While the loan amount is based on payroll costs from the 1-year period prior to applying, the funds can be used for many things in addition to the organization’s payroll costs. Paycheck Protection Loans may be used toward payroll costs, contributions to healthcare benefits (paid sick, family medical leave and insurance benefits), employee salary and compensation, interest payments on a mortgage, rent, utilities, and any other debts the organization incurred prior to February 15, 2020 (the beginning of the covered period).
What was the part about Paycheck Protection Loans being forgiven?
Up to 100 percent of aPaycheck Protection Loan may be forgiven, effectively turning the “loan” into a grant. Whether a Paycheck Protection Loan is forgiven under the program depends on the purpose for which the funds from the loan were spent and the number of the organization’s full-time employees. Any funds spent on payroll costs, interest on a mortgage, to pay a rent obligation, or to cover a utility payment are eligible for forgiveness.
The method for determining the amount of the loan that will be forgiven is calculating the percentage difference between the average number of the organization’s full-time employees per month during the covered period (February 15 – June 30, 2020) and either (1) the number of the organization’s full-time employees from February 14 – June 30, 2019 or (2) the number of the organization’s full-time employees from January 1 – February 29, 2020 and then reducing the total loan amount by that percentage.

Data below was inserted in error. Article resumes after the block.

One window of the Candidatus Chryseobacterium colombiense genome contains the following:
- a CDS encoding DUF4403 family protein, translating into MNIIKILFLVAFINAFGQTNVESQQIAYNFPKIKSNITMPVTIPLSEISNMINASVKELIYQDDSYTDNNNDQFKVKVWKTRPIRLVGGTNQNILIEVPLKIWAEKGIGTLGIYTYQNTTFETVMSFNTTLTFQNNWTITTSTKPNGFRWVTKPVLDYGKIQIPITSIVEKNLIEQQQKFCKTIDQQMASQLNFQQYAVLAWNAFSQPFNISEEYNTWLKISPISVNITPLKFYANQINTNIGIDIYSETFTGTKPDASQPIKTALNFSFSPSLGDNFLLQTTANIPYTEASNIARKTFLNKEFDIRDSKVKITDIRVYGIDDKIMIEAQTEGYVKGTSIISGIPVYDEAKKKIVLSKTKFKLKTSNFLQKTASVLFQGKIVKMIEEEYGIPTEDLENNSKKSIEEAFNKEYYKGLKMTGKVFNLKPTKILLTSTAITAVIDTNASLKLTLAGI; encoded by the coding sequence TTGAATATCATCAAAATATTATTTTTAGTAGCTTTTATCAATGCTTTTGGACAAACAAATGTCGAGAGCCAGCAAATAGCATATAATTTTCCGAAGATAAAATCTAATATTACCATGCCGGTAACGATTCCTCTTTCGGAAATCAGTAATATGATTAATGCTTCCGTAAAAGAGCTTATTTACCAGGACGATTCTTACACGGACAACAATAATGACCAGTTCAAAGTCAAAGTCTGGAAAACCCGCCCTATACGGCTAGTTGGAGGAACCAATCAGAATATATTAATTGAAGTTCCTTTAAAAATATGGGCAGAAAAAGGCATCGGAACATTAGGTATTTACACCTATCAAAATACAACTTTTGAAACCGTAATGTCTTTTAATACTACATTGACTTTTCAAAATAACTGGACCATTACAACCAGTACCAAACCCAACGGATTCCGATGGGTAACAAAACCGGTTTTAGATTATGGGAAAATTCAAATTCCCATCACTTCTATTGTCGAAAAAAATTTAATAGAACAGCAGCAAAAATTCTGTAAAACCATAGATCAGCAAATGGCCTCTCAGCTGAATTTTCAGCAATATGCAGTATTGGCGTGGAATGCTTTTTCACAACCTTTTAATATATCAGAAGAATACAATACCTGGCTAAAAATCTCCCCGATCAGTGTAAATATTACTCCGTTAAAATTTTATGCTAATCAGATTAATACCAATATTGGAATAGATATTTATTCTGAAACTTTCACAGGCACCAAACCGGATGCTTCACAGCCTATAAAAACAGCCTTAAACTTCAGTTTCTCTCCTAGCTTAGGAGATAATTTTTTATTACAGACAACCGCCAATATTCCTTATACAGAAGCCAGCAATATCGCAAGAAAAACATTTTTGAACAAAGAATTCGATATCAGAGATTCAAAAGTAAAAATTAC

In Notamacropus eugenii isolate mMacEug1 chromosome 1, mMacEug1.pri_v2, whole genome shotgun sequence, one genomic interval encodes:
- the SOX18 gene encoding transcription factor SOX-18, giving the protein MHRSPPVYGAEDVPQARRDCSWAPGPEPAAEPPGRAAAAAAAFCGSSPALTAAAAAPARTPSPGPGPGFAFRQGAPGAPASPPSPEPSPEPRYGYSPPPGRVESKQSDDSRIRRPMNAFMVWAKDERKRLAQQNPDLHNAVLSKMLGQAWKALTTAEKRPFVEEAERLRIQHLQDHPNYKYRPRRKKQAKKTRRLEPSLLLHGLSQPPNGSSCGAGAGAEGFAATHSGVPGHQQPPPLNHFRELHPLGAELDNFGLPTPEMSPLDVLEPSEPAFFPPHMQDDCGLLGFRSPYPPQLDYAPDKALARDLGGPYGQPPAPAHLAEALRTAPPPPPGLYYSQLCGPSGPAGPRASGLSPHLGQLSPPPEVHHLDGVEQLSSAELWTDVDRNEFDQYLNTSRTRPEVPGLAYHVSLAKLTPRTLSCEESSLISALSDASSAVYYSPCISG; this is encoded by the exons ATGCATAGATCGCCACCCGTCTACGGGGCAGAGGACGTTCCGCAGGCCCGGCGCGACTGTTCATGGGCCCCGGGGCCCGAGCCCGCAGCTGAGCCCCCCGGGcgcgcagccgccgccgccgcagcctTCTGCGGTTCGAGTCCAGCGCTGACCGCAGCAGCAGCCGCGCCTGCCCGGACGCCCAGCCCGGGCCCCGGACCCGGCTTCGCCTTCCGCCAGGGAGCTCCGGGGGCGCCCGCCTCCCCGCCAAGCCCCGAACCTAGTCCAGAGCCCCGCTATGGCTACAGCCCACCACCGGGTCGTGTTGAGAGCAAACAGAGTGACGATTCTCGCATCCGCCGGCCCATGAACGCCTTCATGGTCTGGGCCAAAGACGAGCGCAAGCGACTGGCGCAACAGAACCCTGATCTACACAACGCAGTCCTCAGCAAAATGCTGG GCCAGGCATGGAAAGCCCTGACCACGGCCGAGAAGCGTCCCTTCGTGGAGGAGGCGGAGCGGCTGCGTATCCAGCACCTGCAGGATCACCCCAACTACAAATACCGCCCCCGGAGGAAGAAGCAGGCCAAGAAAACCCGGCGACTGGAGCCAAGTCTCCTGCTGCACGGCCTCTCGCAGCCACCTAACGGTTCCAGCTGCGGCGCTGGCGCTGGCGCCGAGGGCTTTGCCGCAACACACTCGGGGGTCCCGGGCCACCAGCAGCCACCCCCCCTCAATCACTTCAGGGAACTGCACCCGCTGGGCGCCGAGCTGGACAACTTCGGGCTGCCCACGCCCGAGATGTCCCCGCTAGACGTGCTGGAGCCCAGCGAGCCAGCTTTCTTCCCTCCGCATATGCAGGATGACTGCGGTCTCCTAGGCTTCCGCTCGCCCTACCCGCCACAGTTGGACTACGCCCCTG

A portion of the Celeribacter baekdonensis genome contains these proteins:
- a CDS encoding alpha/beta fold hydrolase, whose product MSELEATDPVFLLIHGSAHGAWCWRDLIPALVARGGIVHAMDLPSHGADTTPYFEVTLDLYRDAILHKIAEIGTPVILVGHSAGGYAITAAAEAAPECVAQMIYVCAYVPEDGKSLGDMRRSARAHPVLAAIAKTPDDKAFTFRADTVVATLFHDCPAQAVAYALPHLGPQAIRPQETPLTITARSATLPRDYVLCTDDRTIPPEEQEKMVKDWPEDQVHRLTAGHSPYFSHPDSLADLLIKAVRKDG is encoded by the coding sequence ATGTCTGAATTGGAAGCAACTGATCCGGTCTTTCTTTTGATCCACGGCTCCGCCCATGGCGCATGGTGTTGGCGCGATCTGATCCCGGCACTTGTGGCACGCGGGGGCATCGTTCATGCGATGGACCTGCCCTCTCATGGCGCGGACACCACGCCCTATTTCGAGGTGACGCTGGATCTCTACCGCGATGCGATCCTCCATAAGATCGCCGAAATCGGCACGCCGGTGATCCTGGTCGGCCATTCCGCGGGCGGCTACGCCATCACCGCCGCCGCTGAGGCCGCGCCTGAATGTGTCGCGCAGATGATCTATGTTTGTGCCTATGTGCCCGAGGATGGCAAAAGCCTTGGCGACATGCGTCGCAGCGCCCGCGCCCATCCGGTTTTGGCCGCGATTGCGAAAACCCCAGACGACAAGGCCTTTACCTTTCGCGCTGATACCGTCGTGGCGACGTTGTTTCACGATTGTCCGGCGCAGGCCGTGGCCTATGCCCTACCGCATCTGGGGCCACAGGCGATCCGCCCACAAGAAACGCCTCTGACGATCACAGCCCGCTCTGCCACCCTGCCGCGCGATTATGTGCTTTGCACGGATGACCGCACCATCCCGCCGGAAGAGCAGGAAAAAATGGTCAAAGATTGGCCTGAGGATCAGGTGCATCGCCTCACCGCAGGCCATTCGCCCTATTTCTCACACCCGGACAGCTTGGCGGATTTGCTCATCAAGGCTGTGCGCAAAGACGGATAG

In other words, any organization that averages the same or more full-time employees during the covered period than it averaged during this same time last year will be eligible to have its entire loan forgiven. Additionally, the amount of loan forgiveness will be reduced by any reduction in total salary or wages of any employee in excess of 25%. In other words, if an organization cuts salary by 30% between now and June 30, then the total amount of loan forgiveness for which the organization would have been eligible will be reduced by 5%.
The rules may seem complicated, but the intent is simple. The purpose of the Paycheck Protection Program is to help organizations stay afloat by covering the payroll costs of the organization’s employees. An organization that accepts a loan and then terminates its employee or significantly reduces the employee’s compensation is behaving in a manner inconsistent with the purpose of the loan.
Under the Program, the SBA must waive any of its fees associated with the loan. The lender (bank, credit union, etc.) may not charge a fee in excess of the limit set by the SBA. That amount hasn’t been determined yet. Similarly, the interest rate for any portion of the loan that is not forgiven has not been set either. However, the CARES Act states that the interest rate cannot exceed 4 percent. Borrowers will have 10 years to pay back any loan amount in excess of what is forgiven, and no payments will be due until after 2020.